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Welcome to In The Club, a newsletter of resources to keep your book group well-met, well-read, and well-fed. I, like everyone else I imagine, was shocked when the Taliban moved right in after the U.S. started to withdraw from Afghanistan. More shocking, though, might be how little I know about a war my country has been fighting for the past twenty years. I’d like to correct that now and explore with you all what life is like for Afghani people and start to try to understand what they are facing (and how this mess came to be).
If you’d like to help, here’s a list of different ways you can. Many local mosques are also accepting donations.
With all of that said, let’s get to the club!
Nibbles and Sips
I don’t know about y’all, but I love fresh hummus. Store bought hummus, on the other hand, makes me regret all my life choices leading up to the moment I decided to buy store bought hummus. The duality is interesting. Apparently, it’s not that hard to make at home, though, so here’s a recipe for sriracha hummus to be coupled with some crispy pita chips. If you’re not feeling the heat aspect, just leave the sriracha out. Also, I know some people have this thing with cilantro (to each their own), so you can substitute with parsley if you prefer.
A Decades Long War
The Pearl That Broke Its Shell by Nadia Hashimi
This fictional account of what it’s like for girls and women is included because I’ve always felt like I learned more from fiction at times. I chalk this up to the immersive experience it grants. Here, in Kabul in 2007, young Rahima and her sisters can’t leave the house and can only occasionally go to school because they are girls. She finds out that a great-aunt used a custom to change her life around a hundred years ago called “bacha posh,” which allows one to live as a boy/man (so, pretty much to be free), and decides to do the same. With her new found freedom she can go to school and be a chaperone for her sisters. The only issue is, girls are supposed to go back to having women’s lifestyles once they mature, but how will Rahima be able to give up her freedom when the time comes?
The Afghanistan Papers by Craig Whitlock
To say that the timing of this book is impeccable would be an understatement. Good timing or not, though, this account of the war in Afghanistan by an investigative reporter from The Washington Post is scathing. Whitlock draws understandable parallels between the Vietnam war and the one in Afghanistan. Apparently, the U.S.’s efforts were a mess from the start in Afghanistan as well, and it was never set up to be a successful endeavor. The documents that The Washington Post unearthed and share here show all of the inadequacies that got us to where we are now.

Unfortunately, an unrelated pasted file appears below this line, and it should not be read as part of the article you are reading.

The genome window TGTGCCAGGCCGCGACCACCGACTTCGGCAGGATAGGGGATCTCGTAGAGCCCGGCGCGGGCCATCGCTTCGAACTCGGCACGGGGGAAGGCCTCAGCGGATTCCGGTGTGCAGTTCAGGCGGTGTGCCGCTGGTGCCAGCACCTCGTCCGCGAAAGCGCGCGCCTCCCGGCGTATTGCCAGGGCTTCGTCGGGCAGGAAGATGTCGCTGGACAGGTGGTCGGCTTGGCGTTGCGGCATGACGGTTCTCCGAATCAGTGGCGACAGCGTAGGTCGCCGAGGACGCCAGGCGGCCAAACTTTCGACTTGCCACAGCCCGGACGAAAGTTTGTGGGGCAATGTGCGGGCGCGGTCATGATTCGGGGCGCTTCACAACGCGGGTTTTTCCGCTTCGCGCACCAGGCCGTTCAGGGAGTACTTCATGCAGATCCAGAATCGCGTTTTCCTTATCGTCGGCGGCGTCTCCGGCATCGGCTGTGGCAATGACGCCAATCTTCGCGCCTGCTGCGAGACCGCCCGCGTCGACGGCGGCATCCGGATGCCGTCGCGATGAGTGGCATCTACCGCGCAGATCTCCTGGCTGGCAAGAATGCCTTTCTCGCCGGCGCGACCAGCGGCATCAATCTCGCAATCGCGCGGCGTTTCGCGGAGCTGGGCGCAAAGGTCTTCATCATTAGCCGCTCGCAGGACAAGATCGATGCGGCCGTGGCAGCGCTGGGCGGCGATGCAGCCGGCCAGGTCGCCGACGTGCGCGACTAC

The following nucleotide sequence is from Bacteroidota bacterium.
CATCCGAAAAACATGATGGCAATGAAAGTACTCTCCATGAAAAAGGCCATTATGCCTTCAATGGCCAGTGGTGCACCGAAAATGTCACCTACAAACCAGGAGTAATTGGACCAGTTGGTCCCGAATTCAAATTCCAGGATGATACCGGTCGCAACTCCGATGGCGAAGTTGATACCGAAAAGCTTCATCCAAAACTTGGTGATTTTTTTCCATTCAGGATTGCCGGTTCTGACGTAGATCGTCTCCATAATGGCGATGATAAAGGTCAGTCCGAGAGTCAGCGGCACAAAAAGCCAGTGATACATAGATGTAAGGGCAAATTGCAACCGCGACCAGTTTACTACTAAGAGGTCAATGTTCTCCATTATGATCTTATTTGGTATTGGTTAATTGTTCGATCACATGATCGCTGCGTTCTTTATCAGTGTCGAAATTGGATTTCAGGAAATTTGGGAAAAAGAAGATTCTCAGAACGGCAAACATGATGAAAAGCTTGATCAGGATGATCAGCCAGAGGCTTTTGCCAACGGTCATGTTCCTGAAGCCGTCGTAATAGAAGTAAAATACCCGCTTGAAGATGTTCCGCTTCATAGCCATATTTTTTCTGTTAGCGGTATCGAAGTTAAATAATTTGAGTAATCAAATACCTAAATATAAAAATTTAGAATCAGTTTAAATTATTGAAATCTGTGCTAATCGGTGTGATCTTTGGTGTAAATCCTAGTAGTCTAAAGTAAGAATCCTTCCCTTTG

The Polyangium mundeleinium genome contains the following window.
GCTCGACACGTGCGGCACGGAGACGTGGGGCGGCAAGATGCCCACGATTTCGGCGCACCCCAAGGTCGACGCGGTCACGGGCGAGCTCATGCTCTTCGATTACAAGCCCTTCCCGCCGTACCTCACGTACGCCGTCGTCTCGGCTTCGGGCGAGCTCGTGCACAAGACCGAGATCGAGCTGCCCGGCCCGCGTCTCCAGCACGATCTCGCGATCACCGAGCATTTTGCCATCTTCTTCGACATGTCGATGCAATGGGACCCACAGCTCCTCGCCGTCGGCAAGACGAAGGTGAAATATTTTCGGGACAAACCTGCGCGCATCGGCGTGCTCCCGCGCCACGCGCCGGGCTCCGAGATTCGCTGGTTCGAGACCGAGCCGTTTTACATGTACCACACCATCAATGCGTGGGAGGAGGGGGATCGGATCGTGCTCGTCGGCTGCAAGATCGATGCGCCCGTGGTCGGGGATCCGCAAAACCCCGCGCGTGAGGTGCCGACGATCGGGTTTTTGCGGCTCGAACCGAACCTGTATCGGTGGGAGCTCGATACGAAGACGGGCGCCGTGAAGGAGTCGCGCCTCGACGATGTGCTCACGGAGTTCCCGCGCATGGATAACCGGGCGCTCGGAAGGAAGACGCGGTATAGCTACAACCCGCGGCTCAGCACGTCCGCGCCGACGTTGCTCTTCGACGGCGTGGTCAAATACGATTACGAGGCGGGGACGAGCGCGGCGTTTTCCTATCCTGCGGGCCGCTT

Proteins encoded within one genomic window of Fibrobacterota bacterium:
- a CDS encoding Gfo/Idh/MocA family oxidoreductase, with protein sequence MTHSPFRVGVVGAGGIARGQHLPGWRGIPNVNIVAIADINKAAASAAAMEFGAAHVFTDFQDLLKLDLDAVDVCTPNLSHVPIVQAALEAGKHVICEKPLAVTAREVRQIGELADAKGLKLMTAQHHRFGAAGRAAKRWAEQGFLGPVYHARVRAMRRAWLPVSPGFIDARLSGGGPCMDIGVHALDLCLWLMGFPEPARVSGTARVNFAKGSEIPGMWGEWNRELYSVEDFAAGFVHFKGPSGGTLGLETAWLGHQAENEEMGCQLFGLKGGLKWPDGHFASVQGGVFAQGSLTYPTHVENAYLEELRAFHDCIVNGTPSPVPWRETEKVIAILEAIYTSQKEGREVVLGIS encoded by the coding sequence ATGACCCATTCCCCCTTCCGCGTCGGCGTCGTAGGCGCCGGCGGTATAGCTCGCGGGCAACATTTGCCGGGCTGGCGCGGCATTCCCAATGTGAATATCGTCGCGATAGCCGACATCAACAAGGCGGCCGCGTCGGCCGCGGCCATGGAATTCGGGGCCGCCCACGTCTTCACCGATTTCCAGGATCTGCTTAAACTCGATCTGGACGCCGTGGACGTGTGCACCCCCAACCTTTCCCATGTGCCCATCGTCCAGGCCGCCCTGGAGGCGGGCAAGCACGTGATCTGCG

Dancing in the Mosque by Homeira Qaderi
This is it. This is the one. Qaderi writes of her extraordinary life where she survived a brutal Russian occupation of Afghanistan, only to have to suffer through the Taliban rule of the early 90s right after. As they took over the country, the Taliban immediately started their campaign of misogyny by closing girls’ schools and forbidding them to read. Engaging in these forbidden things might result in being whipped or worse. To put this more in perspective, if I had been caught writing this newsletter by the Taliban in the 90s (and now?), I would have been gravely punished. Lucky for those around her, Qaderi was a rebel and held private tutoring lessons where she taught boys and girls and even some Taliban members at home and at a mosque. She clearly has Mother Teresa-level forgiveness capabilities, because I could never. In this account, Qaderi also tells of the everyday dangers she faced simply for being a woman, what other women and girls suffered, and how she had to ultimately leave her son behind.
More books about Afghanistan that are written by women in this list compiled by Carolina Ciucci.
Here’s a great article written by Teresa Preston on discussion questions for book clubs: 40 Great Book Club Discussion Questions For Any Book
So, Jeopardy finally axed that guy that nobody (literally nobody) asked for. My fellow Book Rioter Kelly Jensen tells the Jeopardy team what they need to go ahead and do.
Dictionary.com decided to throw their hat in the ring and gave a quick lil tug to Mike Richards’ wig with this tweet. Don’t you love it when people are rightly called out?
Also, here’s a chat that will take place between Bitch Media and Nicole Perkins about her book I mentioned in last week’s newsletter, Sometimes I Trip On How Happy We Could Be (on Tuesday, August 31, 2021).
As always, thanks for joining me today! If you have any comments or just want to connect, send an email to firstname.lastname@example.org.